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Chemical found in BREAST MILK breaks tumours into tiny fragments that patients pass in their urine

A chemical found only in breast milk can break tumours into tiny fragments that cancer patients can pass in their urine, research suggests.

The milk sugar alpha1H, which is essential to a baby’s development, has been shown to destroy tumours without harming healthy tissue.  

One study found 20 bladder cancer sufferers excreted tumour fragments in their urine after just six infusions of alpha1H.

Further research suggests patients start to pass malignant tissue within two hours of treatment.

When alpha1H binds to the fat oleic acid, they form a ‘tumoricidal’ complex that triggers cancerous cells into ‘suicide’. 

Researchers from the Czech Republic hope this could be a ‘gentler’ form of chemo, with conventional treatments ‘poisoning’ cells and causing nasty side effects. 

The drug manufacturer Hamlet Pharma Ltd plans to test if the chemical shrinks bladder tumours and improves patient survival.

The research has been carried out by Motol University Hospital in Prague and was overseen by Professor Catharina Svanborg, who founded Hamlet Pharma Ltd.

Professor Svanborg accidentally discovered alpha1H kills tumour cells while at Lund University, Sweden, in 1995. 

She was looking at how breast milk fights germs. It is common practice to do this on human cancer cells because they behave differently to other cells and can survive laboratory conditions, South China Morning Post reported. 

Professor Svanborg was amazed to discover the cancer cells were disappearing.  

‘Alpha1H aids in the production of lactose, the milk sugar that is essential for baby nutrition and to make the milk fluid,’ she told The Telegraph.

‘When it unfolds, it changes its function and forms tumoricidal complexes.’ 

Bladder cancer is the 10th most common form of the disease in the UK, with more than 10,300 people being diagnosed every year, according to Action Bladder Cancer UK.

And in the US, around 80,470 people are expected to develop bladder cancer in 2019, according to the National Cancer Institute. 

One study saw 40 bladder-cancer patients with hard-to-treat tumours being given alpha1H or placebo during six infusions over 22 days.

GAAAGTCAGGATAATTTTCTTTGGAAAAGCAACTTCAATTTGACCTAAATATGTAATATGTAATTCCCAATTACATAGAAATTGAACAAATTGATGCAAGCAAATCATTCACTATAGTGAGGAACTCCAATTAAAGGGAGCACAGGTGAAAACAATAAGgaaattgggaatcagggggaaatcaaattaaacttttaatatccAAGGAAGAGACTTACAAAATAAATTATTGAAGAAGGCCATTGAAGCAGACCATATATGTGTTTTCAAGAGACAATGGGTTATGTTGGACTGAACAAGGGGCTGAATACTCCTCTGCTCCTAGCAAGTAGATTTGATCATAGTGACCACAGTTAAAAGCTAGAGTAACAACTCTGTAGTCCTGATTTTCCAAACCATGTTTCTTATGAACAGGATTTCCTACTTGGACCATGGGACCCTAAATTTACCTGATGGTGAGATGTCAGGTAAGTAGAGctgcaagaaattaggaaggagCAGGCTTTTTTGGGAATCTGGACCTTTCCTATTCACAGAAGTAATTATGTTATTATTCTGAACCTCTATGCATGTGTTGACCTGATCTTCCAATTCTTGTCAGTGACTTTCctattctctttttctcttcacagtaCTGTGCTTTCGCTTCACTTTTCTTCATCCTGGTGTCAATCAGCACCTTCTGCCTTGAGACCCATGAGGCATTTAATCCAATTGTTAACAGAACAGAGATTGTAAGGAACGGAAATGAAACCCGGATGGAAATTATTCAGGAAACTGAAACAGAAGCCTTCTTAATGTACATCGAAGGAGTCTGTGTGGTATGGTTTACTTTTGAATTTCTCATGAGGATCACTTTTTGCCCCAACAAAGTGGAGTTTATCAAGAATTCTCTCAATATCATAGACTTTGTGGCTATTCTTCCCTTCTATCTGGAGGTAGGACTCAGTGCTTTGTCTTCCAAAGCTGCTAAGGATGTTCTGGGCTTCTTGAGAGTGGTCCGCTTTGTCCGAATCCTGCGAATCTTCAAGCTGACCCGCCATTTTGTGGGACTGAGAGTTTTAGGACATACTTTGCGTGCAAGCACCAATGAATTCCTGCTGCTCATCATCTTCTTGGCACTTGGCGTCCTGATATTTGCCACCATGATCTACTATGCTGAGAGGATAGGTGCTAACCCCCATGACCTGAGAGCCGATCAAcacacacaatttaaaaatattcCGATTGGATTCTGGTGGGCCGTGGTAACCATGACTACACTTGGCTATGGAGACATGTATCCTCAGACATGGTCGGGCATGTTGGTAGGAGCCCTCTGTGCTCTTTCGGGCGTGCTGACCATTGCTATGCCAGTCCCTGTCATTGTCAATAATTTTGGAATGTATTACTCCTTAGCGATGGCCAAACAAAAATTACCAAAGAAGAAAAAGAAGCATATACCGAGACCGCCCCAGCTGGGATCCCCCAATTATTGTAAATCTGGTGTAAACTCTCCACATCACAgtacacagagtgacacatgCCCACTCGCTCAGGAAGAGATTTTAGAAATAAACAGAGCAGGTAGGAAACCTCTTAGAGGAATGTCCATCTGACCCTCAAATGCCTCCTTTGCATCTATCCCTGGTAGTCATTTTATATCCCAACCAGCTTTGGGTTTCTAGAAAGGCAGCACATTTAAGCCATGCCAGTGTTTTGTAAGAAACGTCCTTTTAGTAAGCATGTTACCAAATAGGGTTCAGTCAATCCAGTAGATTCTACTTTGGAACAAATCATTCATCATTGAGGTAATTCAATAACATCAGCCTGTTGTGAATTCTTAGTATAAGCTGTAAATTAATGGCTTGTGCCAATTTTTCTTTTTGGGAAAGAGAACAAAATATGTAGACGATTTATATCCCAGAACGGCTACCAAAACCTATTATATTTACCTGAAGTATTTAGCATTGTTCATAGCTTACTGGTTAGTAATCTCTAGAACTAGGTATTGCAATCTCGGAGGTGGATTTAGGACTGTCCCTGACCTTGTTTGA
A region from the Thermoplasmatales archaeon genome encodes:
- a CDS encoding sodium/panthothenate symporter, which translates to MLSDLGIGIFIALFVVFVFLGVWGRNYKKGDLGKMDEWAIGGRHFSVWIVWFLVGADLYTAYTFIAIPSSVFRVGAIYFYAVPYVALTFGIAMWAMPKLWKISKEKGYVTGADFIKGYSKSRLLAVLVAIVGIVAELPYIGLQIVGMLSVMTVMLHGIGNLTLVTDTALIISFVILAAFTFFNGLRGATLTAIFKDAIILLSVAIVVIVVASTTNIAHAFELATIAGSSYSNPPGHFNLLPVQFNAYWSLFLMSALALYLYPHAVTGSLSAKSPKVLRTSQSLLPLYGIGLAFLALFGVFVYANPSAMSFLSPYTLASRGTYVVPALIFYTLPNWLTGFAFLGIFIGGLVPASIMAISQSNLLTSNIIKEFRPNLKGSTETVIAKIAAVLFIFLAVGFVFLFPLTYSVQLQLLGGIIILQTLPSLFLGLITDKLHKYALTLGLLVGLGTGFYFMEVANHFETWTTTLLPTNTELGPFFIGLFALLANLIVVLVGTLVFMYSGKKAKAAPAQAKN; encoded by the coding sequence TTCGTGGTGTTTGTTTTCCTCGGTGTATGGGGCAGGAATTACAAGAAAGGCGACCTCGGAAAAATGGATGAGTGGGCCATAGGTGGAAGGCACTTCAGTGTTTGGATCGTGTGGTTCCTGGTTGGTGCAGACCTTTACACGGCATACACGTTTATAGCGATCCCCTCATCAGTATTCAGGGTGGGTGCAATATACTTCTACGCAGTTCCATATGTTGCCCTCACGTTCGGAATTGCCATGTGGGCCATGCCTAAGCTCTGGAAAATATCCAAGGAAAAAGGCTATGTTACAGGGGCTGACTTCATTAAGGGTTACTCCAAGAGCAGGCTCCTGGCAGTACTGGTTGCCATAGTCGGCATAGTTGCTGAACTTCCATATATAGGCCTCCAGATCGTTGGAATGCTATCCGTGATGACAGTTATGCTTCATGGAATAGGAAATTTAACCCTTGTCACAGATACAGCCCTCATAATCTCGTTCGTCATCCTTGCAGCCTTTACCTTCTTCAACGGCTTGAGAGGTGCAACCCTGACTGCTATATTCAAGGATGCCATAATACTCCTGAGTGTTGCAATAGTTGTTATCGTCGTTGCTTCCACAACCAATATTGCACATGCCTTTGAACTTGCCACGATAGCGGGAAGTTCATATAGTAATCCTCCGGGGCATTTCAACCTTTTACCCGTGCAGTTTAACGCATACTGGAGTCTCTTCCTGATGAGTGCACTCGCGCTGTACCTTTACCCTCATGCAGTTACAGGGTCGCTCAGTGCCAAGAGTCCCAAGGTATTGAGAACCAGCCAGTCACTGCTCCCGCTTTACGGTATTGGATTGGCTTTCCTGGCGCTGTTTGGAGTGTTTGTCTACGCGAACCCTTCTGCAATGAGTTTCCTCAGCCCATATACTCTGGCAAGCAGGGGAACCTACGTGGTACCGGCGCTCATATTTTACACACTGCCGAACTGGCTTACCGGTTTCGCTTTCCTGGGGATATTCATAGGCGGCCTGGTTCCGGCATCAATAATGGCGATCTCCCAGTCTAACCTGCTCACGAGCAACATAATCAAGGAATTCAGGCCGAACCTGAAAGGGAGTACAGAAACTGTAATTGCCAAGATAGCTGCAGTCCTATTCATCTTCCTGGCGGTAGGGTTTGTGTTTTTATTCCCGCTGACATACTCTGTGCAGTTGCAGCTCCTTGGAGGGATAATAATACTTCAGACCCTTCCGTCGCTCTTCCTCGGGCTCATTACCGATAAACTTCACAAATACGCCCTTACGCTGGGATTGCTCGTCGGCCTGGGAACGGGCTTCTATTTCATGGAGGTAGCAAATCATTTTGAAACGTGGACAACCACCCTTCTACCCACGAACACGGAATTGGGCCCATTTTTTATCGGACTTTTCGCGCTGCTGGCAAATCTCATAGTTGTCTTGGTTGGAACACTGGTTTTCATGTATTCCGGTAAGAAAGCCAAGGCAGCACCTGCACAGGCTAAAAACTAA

All 20 patients who received the breast milk chemical passed tumour fragments in their urine.

Another trial saw nine bladder cancer patients being given five daily doses of alpha1H in the week before surgery to remove their tumours.

Eight of the nine patients passed tumour cells in just two hours, with the malignant masses also becoming smaller or less aggressive.

Unlike conventional chemo, there was also no damage to healthy tissue.   

Mats Persson, CEO of Hamlet Pharma Ltd, said: ‘We need more evidence but hopefully this could be the gentle chemotherapy of the future.’ 

Professor Svanborg added: ‘We believe the treatment points to new ways of reaching a balance between therapeutic efficacy and side effects.’

The chemical’s apparent gentleness means it could be used as a preventative drug in at-risk patients, she said. 

The research team also plan to investigate the drug in brain and colon cancer. 

Professor Svanborg claims alpha1H caused ‘tumour disappearance’ in mice. 

Professor Dorothy Bennett, director of the molecular and clinical sciences research institute at St George’s, University of London, argued HAMLET has been used as far back as 2004 when a study looked at it in warts. 

She questioned whether a 40-patient trial is sufficient to show a drug is effective.  

‘The researchers report some tumour cell death and shedding of cells or tumour fragments from the bladder cancer into the urine,’ she said. 

‘However, no measure of statistical significance for the difference between treated and control is given. 

‘Note also no actual clinical outcomes are presented, such as improved survival or time in remission.’

Professor Bennett added HAMLET may not be completely ‘non toxic’, with apoptosis causing inflammation. 

Bladder cancer can be tricky to treat. A trans urethral resection is typically the go-to for early stages of the disease. 

This involves a surgeon removing a tumour via the urethra. 

Patients may also be treated with the live bacteria Bacillus Calmette-Guerin (BCG).

BCG is put directly into the bladder where it ‘turns on’ the immune system. 

Immune cells are then attracted to the organ and attack the tumour.

Up to a third of patients do not respond to BCG at all, with many then being forced to have their entire bladder removed, statistics show.

And another third suffer side effects. These can be serious, and include bladder infection, anaemia and kidney problems.  

There is also a worldwide shortage of BCG, which further adds to the need for new treatments.  

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